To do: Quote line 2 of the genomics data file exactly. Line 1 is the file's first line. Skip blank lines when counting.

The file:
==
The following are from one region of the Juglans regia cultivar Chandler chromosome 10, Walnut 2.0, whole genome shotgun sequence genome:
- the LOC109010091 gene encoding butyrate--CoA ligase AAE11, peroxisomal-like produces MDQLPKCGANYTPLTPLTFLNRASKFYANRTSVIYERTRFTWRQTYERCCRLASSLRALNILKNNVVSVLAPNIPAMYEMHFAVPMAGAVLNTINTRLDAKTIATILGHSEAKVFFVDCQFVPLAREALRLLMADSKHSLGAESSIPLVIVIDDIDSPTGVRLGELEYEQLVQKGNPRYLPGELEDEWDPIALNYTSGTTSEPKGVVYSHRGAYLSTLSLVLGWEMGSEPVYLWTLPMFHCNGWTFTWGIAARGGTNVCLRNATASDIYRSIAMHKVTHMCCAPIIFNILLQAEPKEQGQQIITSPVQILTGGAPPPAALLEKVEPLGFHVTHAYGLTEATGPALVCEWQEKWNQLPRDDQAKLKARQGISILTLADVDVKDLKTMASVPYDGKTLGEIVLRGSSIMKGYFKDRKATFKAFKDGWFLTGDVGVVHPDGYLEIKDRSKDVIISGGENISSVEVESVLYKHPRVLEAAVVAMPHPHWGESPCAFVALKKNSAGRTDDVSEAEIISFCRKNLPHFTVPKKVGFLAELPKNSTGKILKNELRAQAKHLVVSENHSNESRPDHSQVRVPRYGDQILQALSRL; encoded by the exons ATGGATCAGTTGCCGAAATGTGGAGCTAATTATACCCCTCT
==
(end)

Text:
- the LOC109010091 gene encoding butyrate--CoA ligase AAE11, peroxisomal-like produces MDQLPKCGANYTPLTPLTFLNRASKFYANRTSVIYERTRFTWRQTYERCCRLASSLRALNILKNNVVSVLAPNIPAMYEMHFAVPMAGAVLNTINTRLDAKTIATILGHSEAKVFFVDCQFVPLAREALRLLMADSKHSLGAESSIPLVIVIDDIDSPTGVRLGELEYEQLVQKGNPRYLPGELEDEWDPIALNYTSGTTSEPKGVVYSHRGAYLSTLSLVLGWEMGSEPVYLWTLPMFHCNGWTFTWGIAARGGTNVCLRNATASDIYRSIAMHKVTHMCCAPIIFNILLQAEPKEQGQQIITSPVQILTGGAPPPAALLEKVEPLGFHVTHAYGLTEATGPALVCEWQEKWNQLPRDDQAKLKARQGISILTLADVDVKDLKTMASVPYDGKTLGEIVLRGSSIMKGYFKDRKATFKAFKDGWFLTGDVGVVHPDGYLEIKDRSKDVIISGGENISSVEVESVLYKHPRVLEAAVVAMPHPHWGESPCAFVALKKNSAGRTDDVSEAEIISFCRKNLPHFTVPKKVGFLAELPKNSTGKILKNELRAQAKHLVVSENHSNESRPDHSQVRVPRYGDQILQALSRL; encoded by the exons ATGGATCAGTTGCCGAAATGTGGAGCTAATTATACCCCTCT